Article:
2017-2018 Message from the Commissioner
I was appointed Information Commissioner of Canada just as this reporting year was wrapping up, on March 1, 2018. As such, this report focuses on the work of my predecessor, but I would like to share some of my initial priorities as I begin my seven-year mandate.
This mandate begins with an inventory of nearly 3,500 complaints – that’s a 23% increase from the previous year’s inventory. Complaints to the Office of the Information Commissioner (OIC) have also continued to grow, with a 25% increase from last year. Canadians deserve timely access to information. My first priority is to work to address the inventory of complaints my office has yet to complete, while investigating new complaints as they arrive.
I am fortunate to work alongside a team of dedicated professionals who will support me in taking on this challenge. I am working with staff to identify ways to resolve complaints in a timelier manner to alleviate the inventory of unassigned complaints and address delays. Over time, I hope to streamline the investigation process and improve operational efficiencies. I am optimistic about the opportunities ahead for access to information and government openness and transparency in Canada. I intend to work closely and collaboratively with institutions to share best practices and opportunities for improving access to information service delivery for Canadians. I plan to collaborate with the Privacy Commissioner of Canada and my Federal, Provincial, and Territorial Information and Privacy Commissioner counterparts to further access to information for Canadians.
I am fortunate to work alongside a team of dedicated professionals who will support me in taking on this challenge.
I will also seek to inform government institutions and the public of my Office’s interpretation of the Act for the sake of consistency in our approach to investigations. Bill C-58, An Act to amend the Access to Information Act and the Privacy Act and to make consequential amendments to other Acts, will serve to further this goal, as the new legislation will allow the Information Commissioner to publish orders and recommendations from our investigations.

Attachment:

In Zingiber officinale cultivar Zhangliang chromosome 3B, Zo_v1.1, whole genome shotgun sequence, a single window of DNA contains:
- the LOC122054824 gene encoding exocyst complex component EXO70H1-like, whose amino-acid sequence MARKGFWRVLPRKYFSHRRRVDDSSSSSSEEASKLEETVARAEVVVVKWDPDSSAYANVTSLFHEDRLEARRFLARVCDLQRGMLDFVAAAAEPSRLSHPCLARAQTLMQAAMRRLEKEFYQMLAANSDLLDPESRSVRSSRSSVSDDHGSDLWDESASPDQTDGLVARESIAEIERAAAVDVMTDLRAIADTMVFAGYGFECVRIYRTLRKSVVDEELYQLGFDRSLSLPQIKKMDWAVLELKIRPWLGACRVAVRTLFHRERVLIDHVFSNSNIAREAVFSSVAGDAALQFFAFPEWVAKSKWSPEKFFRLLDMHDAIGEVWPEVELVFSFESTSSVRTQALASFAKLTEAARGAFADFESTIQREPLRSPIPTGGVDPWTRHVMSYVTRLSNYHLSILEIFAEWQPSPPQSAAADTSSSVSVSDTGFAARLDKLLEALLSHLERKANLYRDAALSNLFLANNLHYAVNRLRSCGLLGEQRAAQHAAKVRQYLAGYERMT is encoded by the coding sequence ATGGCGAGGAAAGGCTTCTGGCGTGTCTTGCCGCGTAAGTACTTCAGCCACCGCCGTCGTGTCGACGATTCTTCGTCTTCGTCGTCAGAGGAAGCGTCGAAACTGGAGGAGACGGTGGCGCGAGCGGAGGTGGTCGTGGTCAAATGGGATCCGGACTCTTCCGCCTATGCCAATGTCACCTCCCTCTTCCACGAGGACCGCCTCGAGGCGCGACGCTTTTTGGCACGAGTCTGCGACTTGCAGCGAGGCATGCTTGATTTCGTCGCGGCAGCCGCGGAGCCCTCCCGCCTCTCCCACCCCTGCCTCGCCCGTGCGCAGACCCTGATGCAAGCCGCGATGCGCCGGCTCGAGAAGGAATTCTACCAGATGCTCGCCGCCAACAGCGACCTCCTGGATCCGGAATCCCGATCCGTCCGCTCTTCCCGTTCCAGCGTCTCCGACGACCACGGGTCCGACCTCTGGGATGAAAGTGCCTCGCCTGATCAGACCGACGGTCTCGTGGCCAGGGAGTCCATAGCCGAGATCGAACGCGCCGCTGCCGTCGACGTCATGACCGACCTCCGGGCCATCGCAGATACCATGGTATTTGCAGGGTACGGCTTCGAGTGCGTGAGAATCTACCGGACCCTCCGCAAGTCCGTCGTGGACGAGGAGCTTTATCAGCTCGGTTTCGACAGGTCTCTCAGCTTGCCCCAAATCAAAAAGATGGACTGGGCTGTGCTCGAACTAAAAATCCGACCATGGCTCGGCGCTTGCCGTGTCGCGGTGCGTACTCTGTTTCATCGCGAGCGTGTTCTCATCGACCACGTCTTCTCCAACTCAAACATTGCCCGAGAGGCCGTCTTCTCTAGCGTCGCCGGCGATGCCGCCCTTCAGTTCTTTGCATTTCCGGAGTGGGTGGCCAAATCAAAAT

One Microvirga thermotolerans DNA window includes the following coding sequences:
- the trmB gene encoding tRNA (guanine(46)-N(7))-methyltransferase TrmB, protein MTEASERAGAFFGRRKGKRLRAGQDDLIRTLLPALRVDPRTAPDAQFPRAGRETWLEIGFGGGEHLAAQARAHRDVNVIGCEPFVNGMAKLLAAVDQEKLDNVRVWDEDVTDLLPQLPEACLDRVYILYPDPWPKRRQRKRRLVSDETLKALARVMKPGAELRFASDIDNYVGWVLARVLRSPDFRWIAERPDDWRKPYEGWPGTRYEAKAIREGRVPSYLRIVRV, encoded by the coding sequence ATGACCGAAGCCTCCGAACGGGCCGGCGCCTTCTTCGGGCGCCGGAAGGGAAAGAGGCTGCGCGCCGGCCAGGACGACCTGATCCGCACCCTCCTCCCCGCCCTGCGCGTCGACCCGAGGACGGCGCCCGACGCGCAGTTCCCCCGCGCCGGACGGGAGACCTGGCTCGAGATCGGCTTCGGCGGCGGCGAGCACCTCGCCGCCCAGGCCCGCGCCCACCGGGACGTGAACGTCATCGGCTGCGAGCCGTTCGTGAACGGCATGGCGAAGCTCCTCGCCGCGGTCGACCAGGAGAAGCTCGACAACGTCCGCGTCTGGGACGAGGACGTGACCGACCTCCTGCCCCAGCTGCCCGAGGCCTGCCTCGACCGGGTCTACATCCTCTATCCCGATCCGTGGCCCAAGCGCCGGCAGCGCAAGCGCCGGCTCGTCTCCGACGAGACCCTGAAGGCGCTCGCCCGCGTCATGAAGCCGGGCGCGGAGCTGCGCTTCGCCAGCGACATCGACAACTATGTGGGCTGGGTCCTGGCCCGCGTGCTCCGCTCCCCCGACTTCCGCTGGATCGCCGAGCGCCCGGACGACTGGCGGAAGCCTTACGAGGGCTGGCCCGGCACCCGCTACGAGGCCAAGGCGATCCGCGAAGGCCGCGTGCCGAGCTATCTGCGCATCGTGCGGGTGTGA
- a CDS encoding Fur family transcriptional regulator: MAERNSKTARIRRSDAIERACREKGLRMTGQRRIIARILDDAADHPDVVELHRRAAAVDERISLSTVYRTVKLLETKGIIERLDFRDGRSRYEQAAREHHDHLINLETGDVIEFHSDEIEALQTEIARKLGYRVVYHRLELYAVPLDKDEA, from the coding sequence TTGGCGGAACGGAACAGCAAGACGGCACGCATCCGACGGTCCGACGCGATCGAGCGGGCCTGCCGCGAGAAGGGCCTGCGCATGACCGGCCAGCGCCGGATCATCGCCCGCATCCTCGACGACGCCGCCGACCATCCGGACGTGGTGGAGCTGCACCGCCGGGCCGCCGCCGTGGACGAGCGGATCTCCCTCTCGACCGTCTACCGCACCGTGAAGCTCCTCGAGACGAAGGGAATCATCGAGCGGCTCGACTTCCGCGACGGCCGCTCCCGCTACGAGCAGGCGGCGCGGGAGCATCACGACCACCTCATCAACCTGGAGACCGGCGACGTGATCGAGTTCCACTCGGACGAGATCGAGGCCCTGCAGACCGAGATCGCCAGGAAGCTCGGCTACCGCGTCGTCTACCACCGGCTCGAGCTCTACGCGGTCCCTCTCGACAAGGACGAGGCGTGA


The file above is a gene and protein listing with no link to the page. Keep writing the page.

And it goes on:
This annual report is the first step towards ensuring that consistency. I have selected for this report investigations, decisions from the court and other OIC activities from 2017–2018 that exemplify my office’s interpretation of the Access to Information Act and approach to openness, transparency and accountability.
Notable activities from 2017–2018 include investigations where the OIC was able to clarify its position when an institution refuses to confirm or deny whether a record exists; collaborative strategies with a number of institutions that led to timelier or more responsive access for Canadians; and a decision from the Federal Court of Appeal about raising different exemptions to prevent disclosure during court review than the exemptions that were raised during the Commissioner's investigation.
This report also marks the final chapter of former Information Commissioner Suzanne Legault’s tenure. During her final year, she concluded the investigation into Canadian scientists and the media, hosted a Right to Know Conference on access to information as a human right, and presented the Grace-Pépin Access to Information Award to Darce Fardy, a former CBC journalist and former Review Officer for Nova Scotia. I join all Canadians in thanking Commissioner Legault for her commitment to the right of access, and for all the improvements she made to the access regime.
The torch has been passed, and I am honoured to protect and promote access to information rights as Information Commissioner of Canada.
Information Commissioner of Canada